FILE – ANC flag. 29.05.2012. File photo: Sizwe Ndingane
FILE – ANC flag. 29.05.2012. File photo: Sizwe Ndingane

ANC’s internal conflict sows fear before local elections

By Mary de Haas Time of article published Sep 19, 2021

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OPINION: While ANC provincial leadership condemns the violence, it needs to deploy its senior members to monitor meetings, and ensure that all those engaging in violence, including assault and pointing of guns, are immediately criminally charged, writes Mary de Haas.

The spectre of the many killings before the 2016 local government elections looms large over the elections on November 1.

Thus far, there has been less violence than in 2016 but, with the Electoral Commission of South Africa’s reopening of candidate lists, recent deaths and injuries linked to politics fuel fears that violence may escalate in the coming weeks.

Immediate steps to prevent conflict could include monitoring ward meetings by senior party members and the police, subject to checks on links with candidates to ensure independence. However, the conflict linked to politics is part of a wider violence problem of the routine use of hitmen, guns and corrupt policing needing urgent attention.

As in the 2016 elections, intra-ANC conflict is most in evidence, as factions continue to dominate the party, and the competition for candidature is intense given the rewards which being a councillor bring.

Thus far, violence has not reached the 2016 levels, but the reopening of candidate registration by the IEC on September 20 might intensify competition, especially as those who have been excluded by the ANC directive if facing criminal charges may not go quietly.

The drive-by shooting on September 11, which left three women dead and five other people injured outside the venue of an ANC meeting in Inanda C Section, has rung alarm bells.

The motive for the barbaric attack is far from obvious, one possibility being that those behind it wanted to sow fear to disrupt the elections. Nor is it clear why a key opponent of the councillor in Glebelands, Sthe Mkhize, was shot dead at the hostel on September 12, since a new, widely supported, ANC candidate has been selected to represent the ward.

As in 2016, there have been several reports of threats and intimidation at meetings to select candidates open to wider ward membership. The presence of armed men and intimidation was reported from various areas including Pietermaritzburg wards, Ntuzuma and in a Mid-Illovo ward where there was a subsequent attempt on the life of the successful candidate.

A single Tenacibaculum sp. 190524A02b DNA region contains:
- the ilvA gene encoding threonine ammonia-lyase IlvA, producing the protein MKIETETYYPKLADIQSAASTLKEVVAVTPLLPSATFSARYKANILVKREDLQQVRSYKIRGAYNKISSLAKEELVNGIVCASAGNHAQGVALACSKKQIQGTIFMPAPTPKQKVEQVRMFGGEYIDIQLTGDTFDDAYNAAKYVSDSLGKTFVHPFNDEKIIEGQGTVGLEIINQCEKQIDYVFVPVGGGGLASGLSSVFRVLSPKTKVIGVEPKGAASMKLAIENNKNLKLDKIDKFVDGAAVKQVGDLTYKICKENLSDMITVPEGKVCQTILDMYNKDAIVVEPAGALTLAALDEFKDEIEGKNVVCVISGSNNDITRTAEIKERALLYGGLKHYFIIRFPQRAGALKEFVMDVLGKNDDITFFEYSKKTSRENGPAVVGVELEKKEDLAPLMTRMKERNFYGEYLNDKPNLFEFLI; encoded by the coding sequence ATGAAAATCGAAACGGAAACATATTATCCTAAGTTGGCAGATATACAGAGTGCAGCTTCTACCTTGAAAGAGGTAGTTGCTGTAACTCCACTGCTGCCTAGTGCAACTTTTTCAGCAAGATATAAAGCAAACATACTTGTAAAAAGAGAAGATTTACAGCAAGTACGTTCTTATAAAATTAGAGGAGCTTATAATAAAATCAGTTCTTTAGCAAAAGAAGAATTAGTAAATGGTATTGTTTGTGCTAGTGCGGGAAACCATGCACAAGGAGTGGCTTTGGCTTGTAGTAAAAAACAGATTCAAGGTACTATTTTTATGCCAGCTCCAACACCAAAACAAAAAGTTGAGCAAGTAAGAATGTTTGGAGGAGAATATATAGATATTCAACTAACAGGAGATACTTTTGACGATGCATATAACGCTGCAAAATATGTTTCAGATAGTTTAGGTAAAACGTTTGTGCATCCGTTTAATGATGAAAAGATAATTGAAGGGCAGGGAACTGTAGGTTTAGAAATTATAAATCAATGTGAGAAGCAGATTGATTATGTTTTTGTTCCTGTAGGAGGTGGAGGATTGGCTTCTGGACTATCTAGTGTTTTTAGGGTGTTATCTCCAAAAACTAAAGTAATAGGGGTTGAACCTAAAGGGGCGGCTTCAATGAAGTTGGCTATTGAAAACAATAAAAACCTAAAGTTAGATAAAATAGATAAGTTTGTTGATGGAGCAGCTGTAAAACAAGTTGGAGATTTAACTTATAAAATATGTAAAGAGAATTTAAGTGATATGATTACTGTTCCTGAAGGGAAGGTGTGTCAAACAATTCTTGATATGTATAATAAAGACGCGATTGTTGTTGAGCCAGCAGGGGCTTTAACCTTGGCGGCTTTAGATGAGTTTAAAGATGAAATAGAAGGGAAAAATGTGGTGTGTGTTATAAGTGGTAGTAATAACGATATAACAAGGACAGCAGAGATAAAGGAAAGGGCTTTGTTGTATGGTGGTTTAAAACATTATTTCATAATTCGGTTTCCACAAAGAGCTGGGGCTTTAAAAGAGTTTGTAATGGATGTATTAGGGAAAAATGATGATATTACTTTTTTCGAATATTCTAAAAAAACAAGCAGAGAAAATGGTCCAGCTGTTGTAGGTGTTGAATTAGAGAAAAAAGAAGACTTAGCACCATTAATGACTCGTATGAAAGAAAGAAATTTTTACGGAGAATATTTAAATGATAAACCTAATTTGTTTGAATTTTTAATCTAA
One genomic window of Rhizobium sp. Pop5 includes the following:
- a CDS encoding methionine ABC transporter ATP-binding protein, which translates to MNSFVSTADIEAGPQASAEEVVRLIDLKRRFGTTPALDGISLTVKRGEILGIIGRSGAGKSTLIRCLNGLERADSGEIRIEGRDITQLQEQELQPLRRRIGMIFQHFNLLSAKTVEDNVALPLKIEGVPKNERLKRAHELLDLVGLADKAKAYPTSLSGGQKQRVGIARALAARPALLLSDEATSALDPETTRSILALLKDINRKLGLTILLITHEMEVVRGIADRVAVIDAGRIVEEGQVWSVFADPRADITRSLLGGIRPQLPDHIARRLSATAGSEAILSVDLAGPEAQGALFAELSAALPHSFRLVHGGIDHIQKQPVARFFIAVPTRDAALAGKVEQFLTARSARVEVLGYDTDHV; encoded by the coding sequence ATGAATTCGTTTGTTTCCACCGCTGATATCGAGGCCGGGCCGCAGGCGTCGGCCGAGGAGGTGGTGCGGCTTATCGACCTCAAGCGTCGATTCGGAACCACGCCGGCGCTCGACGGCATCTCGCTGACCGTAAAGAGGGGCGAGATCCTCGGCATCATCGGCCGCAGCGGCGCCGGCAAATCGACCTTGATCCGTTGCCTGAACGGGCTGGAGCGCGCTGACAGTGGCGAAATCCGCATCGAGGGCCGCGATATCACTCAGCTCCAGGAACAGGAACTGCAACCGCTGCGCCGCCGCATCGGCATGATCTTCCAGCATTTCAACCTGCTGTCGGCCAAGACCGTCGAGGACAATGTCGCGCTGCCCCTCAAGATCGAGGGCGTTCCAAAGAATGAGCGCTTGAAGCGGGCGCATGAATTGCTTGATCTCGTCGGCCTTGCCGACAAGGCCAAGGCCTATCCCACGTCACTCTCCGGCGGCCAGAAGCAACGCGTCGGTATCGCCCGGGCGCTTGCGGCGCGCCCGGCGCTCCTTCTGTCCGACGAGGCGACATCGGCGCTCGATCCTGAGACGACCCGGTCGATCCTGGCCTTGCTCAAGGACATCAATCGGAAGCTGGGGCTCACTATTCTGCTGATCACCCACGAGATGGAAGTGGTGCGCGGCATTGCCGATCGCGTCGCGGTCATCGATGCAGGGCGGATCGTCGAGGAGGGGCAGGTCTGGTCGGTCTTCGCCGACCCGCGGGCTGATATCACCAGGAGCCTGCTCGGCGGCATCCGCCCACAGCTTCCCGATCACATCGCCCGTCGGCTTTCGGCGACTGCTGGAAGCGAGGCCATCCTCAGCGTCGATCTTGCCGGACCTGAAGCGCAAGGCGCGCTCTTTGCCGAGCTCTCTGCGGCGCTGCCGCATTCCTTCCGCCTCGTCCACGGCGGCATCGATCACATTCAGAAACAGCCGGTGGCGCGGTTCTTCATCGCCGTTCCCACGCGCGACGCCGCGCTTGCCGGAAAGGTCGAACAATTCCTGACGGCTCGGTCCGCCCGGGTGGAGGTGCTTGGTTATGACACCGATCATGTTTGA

The selection of candidates has been subject of complaints against the ANC, with excluded sitting councillors, especially believed to be former president Jacob Zuma supporters, threatening protest action.

The potential for violence linked to the ANC’s exclusion of candidates facing criminal charges is illustrated by recent events in the Umsunduzi Copesville ward where the sitting councillor, Sphamandla Madlala, is facing criminal charges for fraud, and there is resistance to his being removed.

At a constituency meeting on September 11, a popular candidate, Mlungisi Zondi, was stabbed and seriously injured, allegedly by supporters of Madlala. Zondi is also a crucial witness in the case against Madlala, and in the case involving the attempted assassination of ANC corruption-fighter Thabiso Zulu in October 2019.

That police from Mountain Rise station were present and apparently did nothing to stop the attack raises very serious questions. A complaint has been lodged with the station commissioner and with the provincial police commissioner, since this is not the first instance of partisan policing at the station.

The Copesville incident points to a major stumbling block in dealing with violence, including around elections – the politicisation of policing in KZN, since 1994. It is not only about support for a particular party but for a faction within that party.

Compounding the problem is that councillors often have close links (possibly corrupt) with local stations. In monitoring party meetings, the deployment of a member from another station is advisable. Armed people must be excluded from meetings.

While ANC provincial leadership condemns the violence, it needs to deploy its senior members to monitor meetings, and ensure that all those engaging in violence, including assault and pointing of guns, are immediately criminally charged.

There is a history of civil society monitoring elections themselves, especially representatives of faith-based organisations. Perhaps local ministers and pastors could do some independent oversight and intervention in potentially volatile areas?

Like other violence, a key factor in its continuation at election times is that those who committed crimes in 2016 – from armed threats to murder – have not been brought to justice. The blame for crime continuing to pay lies with the prosecution services as well as the police, since it is the job of prosecutors to ensure that detectives gather sufficient quality evidence, and that is not happening.

While SAPS management must urgently address the serious question of factionalism in the SAPS and the plethora of other policing problems, immediate steps must be taken to address the malfunctioning of the criminal justice system generally. Only then will we make any progress in dealing with the hit man and illegal guns, and reducing abnormally high levels of violence, including around elections.

* Mary de Haas is an honorary research fellow at the University of KwaZulu-Natal’s School of Law, and a member of the Navi Pillay Research Group focusing on justice and human rights.

** The views expressed here are not necessarily those of IOL and Independent Media.

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